The observed reduction in baseline CMRO2 in OSA subjects is a consequence of both oxygen delivery (tCBF) and oxygen extraction (AVO2D) reduction. Although OSA subjects had lower values in both tCBF and AVO2D on average, results did not reach statistical significance. As mentioned, these negative results must be interpreted with caution given the limited sample size. Nevertheless, they suggest that CMRO2 may provide a more sensitive marker of baseline metabolic dysfunction than blood flow or oxygen extraction alone. Recently, a similar study of OSA subjects and controls also found no group differences in baseline blood flow and no change in baseline blood flow in apneics treated with CPAP.12 We emphasize that our observed CMRO2 reduction in OSA subjects cannot be explained by brain atrophy, as the CMRO2 is normalized to brain volume, and furthermore, brain mass was not significantly different between groups.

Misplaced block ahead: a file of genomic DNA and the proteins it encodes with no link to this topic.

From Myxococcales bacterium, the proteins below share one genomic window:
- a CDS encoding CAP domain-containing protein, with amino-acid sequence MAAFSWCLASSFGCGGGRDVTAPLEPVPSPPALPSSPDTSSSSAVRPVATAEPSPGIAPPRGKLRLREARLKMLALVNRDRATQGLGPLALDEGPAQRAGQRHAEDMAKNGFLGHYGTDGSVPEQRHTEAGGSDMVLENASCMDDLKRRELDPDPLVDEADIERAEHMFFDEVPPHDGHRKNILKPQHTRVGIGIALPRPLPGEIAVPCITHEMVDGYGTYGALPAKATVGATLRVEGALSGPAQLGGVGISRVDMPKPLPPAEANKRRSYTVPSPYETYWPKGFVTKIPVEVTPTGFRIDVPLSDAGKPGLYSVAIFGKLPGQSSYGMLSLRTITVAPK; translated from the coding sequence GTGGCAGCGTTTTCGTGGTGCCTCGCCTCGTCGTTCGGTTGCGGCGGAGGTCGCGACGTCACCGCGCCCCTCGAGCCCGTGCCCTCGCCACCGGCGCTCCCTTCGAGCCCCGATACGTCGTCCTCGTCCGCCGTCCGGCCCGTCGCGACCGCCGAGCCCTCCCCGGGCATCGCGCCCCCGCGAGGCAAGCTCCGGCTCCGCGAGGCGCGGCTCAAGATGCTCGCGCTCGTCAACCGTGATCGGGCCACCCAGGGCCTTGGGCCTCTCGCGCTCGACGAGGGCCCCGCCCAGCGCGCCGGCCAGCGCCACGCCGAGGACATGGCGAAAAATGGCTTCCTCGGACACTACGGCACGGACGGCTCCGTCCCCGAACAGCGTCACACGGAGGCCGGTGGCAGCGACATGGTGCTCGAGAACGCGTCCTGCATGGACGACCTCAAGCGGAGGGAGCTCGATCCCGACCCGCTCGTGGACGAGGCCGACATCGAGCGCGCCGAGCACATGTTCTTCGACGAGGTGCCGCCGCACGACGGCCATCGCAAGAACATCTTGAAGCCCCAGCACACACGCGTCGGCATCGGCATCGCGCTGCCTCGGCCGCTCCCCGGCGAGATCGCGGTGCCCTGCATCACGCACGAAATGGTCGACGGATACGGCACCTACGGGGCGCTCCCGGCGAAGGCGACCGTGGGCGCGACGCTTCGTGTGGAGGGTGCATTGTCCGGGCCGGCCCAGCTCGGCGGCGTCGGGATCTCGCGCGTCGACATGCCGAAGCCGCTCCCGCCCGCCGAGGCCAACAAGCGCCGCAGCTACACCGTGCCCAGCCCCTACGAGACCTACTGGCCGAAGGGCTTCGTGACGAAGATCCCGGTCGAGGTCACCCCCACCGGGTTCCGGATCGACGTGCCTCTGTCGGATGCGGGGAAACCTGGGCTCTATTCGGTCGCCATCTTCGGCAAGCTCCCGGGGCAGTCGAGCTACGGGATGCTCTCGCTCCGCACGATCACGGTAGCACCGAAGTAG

In additional to lower baseline CMRO2, OSA subjects had a significantly larger decrease in CMRO2 in response to apnea compared to controls. In contrast, the increase in flow in response to apnea (CVR) was nearly identical between groups, with the reduced CMRO2 apneic response largely driven by a greater reduction in AVO2D in apneics. Just as CMRO2 has been proposed as a better measure of baseline neuronal function than blood flow, our results suggest that the CMRO2 response to vasoactive challenges may provide a more sensitive marker of regulatory dysfunction than flow-based CVR. While some studies have associated OSA with reduced CVR,1012 others, including the present study, have not.13,35 More so than CVR reduction alone, inability to maintain CMRO2 during apnea provides a potential mechanism to explain the development of hypoxic brain damage in OSA.